Ethics Hero: Chris Matthews

Chris Matthews is widely disliked on the Right because he is part of what they regard as the reflexive, Angry Left cabal than hangs out on MSNBC. He is, ironically enough, also distrusted by many on the Left, for his lack of sympathy for President Bill Clinton while he was lying to the grand jury, journalists and America during the Monica Lewinsky crisis. The “problem” with Matthews is that unlike most of his neighbors in Punditville, he has integrity. Matthews is an old-style, blue-collar, Tip O’Neil liberal who doesn’t let his political leanings alter his feelings about what he cares about most: the United States, the ideals of democracy, and bold and committed political leadership.

Matthews demonstrated his integrity and his priorities again yesterday with this impassioned outburst in which he accurately and deftly explained what a President’s leadership imperatives are in a crisis on the scale of the Gulf oil spill, and condemned President Obama’s failure to meet them. His withering sound bite—“This idiotic cerebral meritocracy has got to step aside and let people who do things take over!”—perfectly summed up the Achilles heel of the entire Ivy League-obsessed Obama White House, and may haunt the Democrats for a long, long time.

Yes, obviously I agree with him on how Presidents are supposed to lead, because his position agrees with my own. But I work in a remote corner of a sparsely-populated field, my audience is small, and the only people who get really mad at me are those who object to the whole concept of holding the conduct of others to ethical standards, and a few arrogant trial attorney/bloggers who don’t think lawyers need to be especially ethical when they’re off the clock. Matthews has a large and mostly liberal audience, and gets hurt when he get out of lock-step with the liberal media line. Yet he doesn’t hesitate when his principles tell him to take a stand.

Now if only he would stop interrupting his guests…

4 thoughts on “Ethics Hero: Chris Matthews

  1. Personally, I think that Matthews will say whatever it takes to remain relevant in his barely-viewed network. It’s less a question of ethics than it is of desperation. He threw the last dregs of his integrity overboard when he became Obama’s single minded cheerleader during the campaign. I’d don’t see how he can reclaim it now.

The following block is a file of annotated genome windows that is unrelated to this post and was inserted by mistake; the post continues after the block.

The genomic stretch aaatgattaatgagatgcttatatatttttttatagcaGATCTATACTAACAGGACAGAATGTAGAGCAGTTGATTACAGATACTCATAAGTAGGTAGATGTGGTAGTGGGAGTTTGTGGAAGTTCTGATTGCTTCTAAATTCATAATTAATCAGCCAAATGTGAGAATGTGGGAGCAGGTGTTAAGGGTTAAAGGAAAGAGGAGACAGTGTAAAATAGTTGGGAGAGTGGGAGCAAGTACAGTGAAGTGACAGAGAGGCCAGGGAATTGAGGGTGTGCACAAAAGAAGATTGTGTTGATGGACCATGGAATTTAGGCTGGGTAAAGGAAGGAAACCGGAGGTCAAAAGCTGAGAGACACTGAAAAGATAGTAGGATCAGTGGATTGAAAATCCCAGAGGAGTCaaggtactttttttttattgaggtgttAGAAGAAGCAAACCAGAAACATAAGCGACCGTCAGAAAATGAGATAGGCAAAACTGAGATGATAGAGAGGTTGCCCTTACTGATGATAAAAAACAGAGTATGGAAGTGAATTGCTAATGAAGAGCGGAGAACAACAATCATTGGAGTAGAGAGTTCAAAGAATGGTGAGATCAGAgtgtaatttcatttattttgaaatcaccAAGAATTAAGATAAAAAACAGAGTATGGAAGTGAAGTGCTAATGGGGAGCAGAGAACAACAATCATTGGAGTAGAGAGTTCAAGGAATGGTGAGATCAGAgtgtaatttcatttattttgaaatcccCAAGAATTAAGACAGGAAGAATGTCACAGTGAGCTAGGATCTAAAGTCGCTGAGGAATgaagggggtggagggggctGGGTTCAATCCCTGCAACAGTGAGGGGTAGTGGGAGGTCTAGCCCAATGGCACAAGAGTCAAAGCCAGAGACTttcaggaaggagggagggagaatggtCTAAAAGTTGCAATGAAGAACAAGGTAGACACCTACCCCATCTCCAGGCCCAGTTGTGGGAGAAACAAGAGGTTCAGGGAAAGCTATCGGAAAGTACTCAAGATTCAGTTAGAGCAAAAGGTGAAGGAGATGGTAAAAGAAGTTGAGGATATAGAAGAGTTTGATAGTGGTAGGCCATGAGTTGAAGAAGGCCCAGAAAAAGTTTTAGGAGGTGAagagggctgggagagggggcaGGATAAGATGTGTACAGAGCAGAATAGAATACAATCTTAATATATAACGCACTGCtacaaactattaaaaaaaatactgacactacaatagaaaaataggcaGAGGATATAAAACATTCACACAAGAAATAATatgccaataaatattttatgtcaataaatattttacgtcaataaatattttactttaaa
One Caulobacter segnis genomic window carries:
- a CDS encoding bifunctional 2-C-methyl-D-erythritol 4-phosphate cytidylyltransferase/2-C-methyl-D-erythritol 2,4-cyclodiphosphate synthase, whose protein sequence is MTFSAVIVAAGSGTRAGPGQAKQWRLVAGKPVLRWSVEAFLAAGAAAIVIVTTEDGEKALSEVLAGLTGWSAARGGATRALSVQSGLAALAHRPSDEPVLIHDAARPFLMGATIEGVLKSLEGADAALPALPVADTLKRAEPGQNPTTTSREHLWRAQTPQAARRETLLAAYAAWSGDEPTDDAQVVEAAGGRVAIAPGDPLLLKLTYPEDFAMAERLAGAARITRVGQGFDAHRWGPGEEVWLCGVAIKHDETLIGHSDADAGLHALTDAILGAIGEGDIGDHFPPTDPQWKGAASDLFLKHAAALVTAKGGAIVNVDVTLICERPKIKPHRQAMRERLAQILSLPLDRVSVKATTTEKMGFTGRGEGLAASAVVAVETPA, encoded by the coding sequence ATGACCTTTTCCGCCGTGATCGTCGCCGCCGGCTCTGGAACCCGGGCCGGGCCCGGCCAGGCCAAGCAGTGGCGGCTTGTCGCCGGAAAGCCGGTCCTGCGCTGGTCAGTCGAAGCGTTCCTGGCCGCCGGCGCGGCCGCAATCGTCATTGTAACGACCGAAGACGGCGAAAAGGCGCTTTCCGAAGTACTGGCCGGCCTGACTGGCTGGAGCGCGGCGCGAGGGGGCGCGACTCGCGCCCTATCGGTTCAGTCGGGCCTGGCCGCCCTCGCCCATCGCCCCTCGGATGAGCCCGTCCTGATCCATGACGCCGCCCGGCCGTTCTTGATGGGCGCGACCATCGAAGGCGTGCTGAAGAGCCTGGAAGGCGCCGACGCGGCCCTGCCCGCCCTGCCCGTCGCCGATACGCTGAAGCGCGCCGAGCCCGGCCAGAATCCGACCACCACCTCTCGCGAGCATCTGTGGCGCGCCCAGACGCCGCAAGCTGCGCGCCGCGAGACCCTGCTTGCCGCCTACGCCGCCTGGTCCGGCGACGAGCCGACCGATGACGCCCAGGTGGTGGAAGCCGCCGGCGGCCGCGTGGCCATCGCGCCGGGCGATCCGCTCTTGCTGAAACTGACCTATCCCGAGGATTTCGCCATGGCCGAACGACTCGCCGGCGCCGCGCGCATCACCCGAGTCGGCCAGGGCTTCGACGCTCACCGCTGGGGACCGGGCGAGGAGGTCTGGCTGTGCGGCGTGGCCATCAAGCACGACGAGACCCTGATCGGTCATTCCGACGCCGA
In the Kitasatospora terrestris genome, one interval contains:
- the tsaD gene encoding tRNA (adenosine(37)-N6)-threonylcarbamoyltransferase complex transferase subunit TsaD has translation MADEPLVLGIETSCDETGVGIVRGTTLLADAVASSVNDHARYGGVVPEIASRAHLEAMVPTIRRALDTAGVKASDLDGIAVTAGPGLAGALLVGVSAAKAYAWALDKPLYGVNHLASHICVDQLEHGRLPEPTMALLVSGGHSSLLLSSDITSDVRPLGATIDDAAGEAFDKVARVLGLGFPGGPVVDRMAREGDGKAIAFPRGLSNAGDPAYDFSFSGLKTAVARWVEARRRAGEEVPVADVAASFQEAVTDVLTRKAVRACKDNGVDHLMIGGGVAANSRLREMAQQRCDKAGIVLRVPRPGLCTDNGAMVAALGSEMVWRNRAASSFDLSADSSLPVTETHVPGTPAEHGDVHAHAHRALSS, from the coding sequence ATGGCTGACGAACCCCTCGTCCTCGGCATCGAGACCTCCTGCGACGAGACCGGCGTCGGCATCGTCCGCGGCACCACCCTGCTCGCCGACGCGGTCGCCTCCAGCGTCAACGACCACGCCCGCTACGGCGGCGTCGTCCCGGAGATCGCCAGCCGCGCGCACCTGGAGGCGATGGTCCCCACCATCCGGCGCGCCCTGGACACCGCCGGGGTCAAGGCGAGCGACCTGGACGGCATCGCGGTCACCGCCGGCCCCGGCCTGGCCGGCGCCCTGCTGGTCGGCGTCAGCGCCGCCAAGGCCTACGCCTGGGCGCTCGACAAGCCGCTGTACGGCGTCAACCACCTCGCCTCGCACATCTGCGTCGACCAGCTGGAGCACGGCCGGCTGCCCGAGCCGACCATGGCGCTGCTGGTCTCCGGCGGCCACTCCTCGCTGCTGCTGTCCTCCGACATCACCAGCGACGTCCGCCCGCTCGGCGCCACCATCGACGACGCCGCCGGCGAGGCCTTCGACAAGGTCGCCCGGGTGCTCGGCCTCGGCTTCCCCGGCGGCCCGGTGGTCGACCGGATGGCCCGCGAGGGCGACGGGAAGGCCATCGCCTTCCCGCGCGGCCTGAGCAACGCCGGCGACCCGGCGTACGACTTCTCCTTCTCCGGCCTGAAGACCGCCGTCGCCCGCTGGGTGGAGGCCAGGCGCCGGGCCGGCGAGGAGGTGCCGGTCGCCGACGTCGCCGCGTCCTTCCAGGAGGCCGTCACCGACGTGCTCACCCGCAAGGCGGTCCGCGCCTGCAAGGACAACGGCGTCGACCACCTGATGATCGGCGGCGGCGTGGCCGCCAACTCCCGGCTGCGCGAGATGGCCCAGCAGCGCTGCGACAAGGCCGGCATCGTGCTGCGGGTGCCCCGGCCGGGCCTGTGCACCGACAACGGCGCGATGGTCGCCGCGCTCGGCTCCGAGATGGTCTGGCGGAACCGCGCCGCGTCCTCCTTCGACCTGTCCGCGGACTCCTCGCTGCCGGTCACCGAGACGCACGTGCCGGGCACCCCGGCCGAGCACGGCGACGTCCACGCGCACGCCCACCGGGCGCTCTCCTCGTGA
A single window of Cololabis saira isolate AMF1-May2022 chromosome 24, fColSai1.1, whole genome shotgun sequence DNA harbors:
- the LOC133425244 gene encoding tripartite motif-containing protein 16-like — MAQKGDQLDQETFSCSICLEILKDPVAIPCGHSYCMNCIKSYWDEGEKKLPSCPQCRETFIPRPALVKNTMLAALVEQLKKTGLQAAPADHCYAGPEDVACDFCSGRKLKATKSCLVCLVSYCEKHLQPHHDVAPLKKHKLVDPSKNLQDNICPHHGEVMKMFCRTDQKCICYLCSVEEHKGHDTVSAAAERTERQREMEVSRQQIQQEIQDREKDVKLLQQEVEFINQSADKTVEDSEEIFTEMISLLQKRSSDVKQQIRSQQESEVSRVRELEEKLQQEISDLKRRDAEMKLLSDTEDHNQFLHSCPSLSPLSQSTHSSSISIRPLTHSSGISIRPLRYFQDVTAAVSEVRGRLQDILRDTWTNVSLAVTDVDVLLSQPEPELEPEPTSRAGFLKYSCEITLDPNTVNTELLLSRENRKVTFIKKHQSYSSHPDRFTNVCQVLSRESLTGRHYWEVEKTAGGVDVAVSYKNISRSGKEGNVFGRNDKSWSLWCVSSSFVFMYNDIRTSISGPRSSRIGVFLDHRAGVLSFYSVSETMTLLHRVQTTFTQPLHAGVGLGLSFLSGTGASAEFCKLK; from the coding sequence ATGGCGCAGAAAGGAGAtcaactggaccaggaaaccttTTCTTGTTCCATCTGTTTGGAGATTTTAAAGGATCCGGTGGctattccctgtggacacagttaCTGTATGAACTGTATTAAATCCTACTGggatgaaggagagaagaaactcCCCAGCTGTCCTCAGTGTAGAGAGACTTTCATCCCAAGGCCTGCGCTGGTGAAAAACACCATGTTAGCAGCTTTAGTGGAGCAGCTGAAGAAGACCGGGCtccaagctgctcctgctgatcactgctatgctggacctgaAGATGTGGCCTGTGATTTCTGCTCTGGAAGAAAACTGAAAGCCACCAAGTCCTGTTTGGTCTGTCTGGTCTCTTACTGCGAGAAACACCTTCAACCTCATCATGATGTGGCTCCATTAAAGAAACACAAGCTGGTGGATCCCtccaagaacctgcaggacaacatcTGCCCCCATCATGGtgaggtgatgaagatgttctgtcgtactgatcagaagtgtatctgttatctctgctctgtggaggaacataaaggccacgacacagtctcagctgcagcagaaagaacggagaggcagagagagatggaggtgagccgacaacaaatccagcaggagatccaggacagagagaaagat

2. Problems like the oil spill and Katrina bring to light the large disconnect between the people who are in power and people who do things.

    Academics and management generally feel that writing a report and filing it constitutes “doing something”. It is very difficult, if not impossible, to explain to them that it is not. It is dumbfoundedly frustrating to deal with such people. These appear to be the only people in the Obama administration.

    In the case of a minor disaster where a road is washed out, there are some different ways of handling it. Academics and the like would say you should contact the relevant government agency, write to the editor of the local newspaper, and try to get someone to deal with it. They call that “doing something about the problem”. Other people get a road grader and a load of gravel and fix the road. Those people are called engineers.

    There are engineers in this country who can fix this leak. Unfortunately, they are buried so far in the management structure that their unfiltered voice will never be heard. I applaud Chris Matthews for dimly seeing the root of the problem, however the word he meant to use is “mediocracy” not “meritocracy”.

    I come from a family of engineers and the example of the road is not hypothetical.

    • I absolutely agree that there are people who could solve this problem who aren’t being consulted or involved. The President can’t be expected to come up with the solution on his own, but he can be expected to marshal the nation’s intellectual and engineering resources.

  3. He should have called the Army Corps of Engineers, every oil company that does deep sea drilling, and every deep sea exploration company and said “I want your two best ideas on how to fix this prepped and ready to go in 3 days. I want the next two best ideas ready to go in 2 weeks. ” And then had them all go out and take turns fixing it until they got it done. Allowing BP to come up with idea # 1, try it, see if it works, come up with idea #2, try it, see if it works is insane.

Leave a Reply

Fill in your details below or click an icon to log in: Logo

You are commenting using your account. Log Out /  Change )

Google photo

You are commenting using your Google account. Log Out /  Change )

Twitter picture

You are commenting using your Twitter account. Log Out /  Change )

Facebook photo

You are commenting using your Facebook account. Log Out /  Change )

Connecting to %s

This site uses Akismet to reduce spam. Learn how your comment data is processed.